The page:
The 6-foot-1, 190-pound Washington’s recruitment started to really take off after his performance in the Under Armour All-American game in early January. He totaled 159 all-purpose yards and three touchdowns. He set an Under Armour All-America Game record for touchdowns scored (3) and became the first player in the 10-year history of the game to post both a rushing and receiving touchdown on his way to being named MVP. The entire week leading up to the game, Washington was regarded as one of the best overall talents among some of the best players in the nation. Soon after, teams like Ohio State, Tennessee, Ole Miss, Clemson, Florida, UCLA, Florida State and others joined Nebraska in their pursuit of Washington.

Washington is a special athlete. Several teams recruited him to play cornerback, where his size, athleticism and ball skills could probably translate into an All-Conference defensive back. Instead, Frost will use those traits and make him the focal point of his offense at running back. He is rated as a four-star prospect by ESPN and 247Sports. ESPN listed him as the No. 93 overall prospect in the country and as the nation’s fifth-best running back. Grade: A-

Wide Receiver (6) and Tight End (2): Scott Frost doesn’t look at offensive positions in traditional ways. He’ll use running backs, receivers and tight ends in ways few teams do. Last season, UCF had 16 different players with a rushing attempt and 17 players who caught a pass. Frost loves to get a lot of people involved and he does it unconventionally. He wants playmakers with speed, versatility and an ability to take advantage of 0ne-on-one situations. Frost would like to carry 10 scholarship receivers, and Nebraska had six when he arrived. One of them, Zack Darlington, announced January 30 that he was leaving the program to join the Army. Another, Keyan Williams, only played in two games last year (one reception) because of hamstring issues. Redshirt freshman Jaevon McQuitty has suffered two difficult injuries over the span of a year. He had shoulder surgery in December of 2016 and then suffered a knee injury during fall camp this past August.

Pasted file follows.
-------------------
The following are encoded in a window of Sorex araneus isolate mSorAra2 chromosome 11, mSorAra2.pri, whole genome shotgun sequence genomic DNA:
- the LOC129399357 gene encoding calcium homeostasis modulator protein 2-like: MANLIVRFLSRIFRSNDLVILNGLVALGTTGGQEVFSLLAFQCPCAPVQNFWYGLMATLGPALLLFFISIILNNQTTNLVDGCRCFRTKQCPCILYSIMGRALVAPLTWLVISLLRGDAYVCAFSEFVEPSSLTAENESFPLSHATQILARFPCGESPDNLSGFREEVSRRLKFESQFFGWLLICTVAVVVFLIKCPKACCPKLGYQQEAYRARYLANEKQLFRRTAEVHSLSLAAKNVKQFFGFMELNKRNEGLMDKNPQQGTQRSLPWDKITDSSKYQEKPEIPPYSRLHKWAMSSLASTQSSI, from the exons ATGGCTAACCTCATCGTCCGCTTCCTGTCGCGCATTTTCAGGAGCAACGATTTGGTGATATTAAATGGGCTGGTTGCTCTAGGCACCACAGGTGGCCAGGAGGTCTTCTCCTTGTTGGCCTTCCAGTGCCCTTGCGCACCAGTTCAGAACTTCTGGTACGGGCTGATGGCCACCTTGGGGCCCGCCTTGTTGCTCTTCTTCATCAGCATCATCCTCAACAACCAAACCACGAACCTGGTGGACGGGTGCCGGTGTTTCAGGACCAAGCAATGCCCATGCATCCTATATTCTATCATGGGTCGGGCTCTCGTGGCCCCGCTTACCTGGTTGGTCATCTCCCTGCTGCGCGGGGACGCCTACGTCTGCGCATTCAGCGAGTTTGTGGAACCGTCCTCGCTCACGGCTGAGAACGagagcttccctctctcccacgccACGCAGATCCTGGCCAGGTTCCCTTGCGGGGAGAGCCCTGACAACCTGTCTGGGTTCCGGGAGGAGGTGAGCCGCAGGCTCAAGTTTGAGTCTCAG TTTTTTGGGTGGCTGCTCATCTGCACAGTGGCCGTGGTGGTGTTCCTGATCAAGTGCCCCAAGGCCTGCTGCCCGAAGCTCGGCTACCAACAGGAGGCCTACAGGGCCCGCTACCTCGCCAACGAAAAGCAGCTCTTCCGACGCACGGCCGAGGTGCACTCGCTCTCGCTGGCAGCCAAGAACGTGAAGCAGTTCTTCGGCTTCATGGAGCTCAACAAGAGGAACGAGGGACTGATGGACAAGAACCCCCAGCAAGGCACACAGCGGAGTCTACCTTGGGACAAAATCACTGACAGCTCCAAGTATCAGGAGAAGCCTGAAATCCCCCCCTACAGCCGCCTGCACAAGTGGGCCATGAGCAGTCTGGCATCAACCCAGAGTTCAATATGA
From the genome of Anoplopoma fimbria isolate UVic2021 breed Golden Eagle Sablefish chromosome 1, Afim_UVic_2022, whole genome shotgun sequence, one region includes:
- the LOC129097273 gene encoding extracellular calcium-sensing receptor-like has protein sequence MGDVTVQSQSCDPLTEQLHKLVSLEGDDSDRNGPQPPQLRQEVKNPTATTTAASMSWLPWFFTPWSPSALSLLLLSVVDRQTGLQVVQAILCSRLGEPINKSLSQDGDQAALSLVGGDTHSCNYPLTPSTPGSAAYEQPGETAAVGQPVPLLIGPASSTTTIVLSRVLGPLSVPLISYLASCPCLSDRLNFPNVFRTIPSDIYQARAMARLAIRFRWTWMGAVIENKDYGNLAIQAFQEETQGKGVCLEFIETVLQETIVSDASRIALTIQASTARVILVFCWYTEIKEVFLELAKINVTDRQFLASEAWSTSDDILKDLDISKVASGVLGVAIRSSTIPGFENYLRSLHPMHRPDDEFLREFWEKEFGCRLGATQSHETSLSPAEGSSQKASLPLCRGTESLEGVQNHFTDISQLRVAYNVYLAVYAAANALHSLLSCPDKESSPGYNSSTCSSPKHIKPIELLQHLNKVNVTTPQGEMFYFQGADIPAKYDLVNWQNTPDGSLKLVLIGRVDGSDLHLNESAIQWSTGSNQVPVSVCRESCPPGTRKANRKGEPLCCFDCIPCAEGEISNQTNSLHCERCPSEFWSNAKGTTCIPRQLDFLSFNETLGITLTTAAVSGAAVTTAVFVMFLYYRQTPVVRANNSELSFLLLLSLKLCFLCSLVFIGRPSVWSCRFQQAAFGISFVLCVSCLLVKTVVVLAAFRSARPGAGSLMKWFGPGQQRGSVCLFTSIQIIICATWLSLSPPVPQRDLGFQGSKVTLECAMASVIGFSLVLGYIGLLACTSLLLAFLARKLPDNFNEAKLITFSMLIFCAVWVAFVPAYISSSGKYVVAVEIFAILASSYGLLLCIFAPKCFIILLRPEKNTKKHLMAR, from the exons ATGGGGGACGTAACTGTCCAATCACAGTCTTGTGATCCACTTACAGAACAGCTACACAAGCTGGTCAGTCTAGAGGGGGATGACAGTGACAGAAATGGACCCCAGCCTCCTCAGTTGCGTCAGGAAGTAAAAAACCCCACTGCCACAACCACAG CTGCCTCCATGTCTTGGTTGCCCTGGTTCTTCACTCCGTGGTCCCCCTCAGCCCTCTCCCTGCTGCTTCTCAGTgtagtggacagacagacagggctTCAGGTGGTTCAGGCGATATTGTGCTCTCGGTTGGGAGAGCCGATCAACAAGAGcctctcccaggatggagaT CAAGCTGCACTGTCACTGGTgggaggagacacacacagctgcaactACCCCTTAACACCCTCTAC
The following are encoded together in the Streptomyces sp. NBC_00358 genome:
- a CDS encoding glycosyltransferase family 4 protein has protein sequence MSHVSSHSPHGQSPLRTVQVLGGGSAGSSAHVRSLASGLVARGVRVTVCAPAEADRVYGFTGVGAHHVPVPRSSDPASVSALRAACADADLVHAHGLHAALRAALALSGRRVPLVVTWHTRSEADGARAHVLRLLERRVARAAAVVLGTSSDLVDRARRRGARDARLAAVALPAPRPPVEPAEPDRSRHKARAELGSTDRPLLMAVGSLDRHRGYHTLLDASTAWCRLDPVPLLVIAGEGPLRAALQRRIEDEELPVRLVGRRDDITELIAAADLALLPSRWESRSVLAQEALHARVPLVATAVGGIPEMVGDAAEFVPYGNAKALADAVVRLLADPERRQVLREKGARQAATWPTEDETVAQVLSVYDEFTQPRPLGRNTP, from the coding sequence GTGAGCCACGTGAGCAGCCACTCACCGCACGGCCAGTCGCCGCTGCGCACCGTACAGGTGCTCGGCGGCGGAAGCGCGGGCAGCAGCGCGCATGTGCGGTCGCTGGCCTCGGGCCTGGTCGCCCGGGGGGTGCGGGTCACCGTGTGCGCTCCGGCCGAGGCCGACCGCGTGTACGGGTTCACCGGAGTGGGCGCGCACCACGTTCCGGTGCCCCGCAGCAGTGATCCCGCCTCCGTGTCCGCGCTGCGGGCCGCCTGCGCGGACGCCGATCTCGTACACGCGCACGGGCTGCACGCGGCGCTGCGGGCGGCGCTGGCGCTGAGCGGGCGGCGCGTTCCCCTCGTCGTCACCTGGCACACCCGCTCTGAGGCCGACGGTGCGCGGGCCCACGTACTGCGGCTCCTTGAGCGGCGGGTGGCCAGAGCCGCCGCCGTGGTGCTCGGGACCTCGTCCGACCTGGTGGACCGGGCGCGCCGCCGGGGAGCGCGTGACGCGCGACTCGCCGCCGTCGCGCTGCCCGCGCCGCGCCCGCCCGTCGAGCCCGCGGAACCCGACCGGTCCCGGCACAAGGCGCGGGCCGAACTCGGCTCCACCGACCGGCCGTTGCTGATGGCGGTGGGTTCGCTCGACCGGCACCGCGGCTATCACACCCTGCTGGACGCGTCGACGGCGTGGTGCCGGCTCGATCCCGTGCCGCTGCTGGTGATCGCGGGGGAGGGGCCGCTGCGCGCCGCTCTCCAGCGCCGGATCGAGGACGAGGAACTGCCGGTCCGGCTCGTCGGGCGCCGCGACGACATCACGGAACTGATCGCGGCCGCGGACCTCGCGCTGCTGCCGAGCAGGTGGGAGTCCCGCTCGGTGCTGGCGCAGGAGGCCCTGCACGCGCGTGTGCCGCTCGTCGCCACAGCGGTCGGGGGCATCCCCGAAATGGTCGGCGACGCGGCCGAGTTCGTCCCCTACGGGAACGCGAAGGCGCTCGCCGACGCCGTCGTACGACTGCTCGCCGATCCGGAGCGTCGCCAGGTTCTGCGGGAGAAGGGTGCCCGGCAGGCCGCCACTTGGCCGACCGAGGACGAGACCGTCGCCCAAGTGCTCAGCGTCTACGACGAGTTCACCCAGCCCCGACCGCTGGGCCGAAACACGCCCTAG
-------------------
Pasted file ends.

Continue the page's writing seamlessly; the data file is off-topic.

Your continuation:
The roster needed an injection of speed. It needed more guys who fit the profile Frost wants in his offense. Well, mission accomplished. Frost and his staff were able to add several high-caliber prospects and have doubled the size of the room with this class.

The first offensive commit that Scott Frost received as coach of Nebraska was from Jaron Woodyard, who was a teammate of Greg Bell’s at Arizona Western C.C. Both received offers within 24 hours of Frost’s hire. Woodyard, who visited Central Florida in September, intended on committing to the Knights after the season despite offers from Power Five schools such as West Virginia, Maryland, Arizona, Arizona State and Texas Tech. The 5-foot-11, 180-pound Woodyard is rated a four-star recruit by ESPN, who lists him as the No. 2 juco receiver and No. 11 junior college prospect in the country. He reportedly has a 4.41-second time in the 40-yard dash and in high school ran a 10.68 in the 100 meters and a 21.50 in the 200. Coaches had hoped Woodyard would be able to enroll in January and participate in spring practice, but he was unable to make that work. He is expected to arrive in time for summer with three years to play two seasons.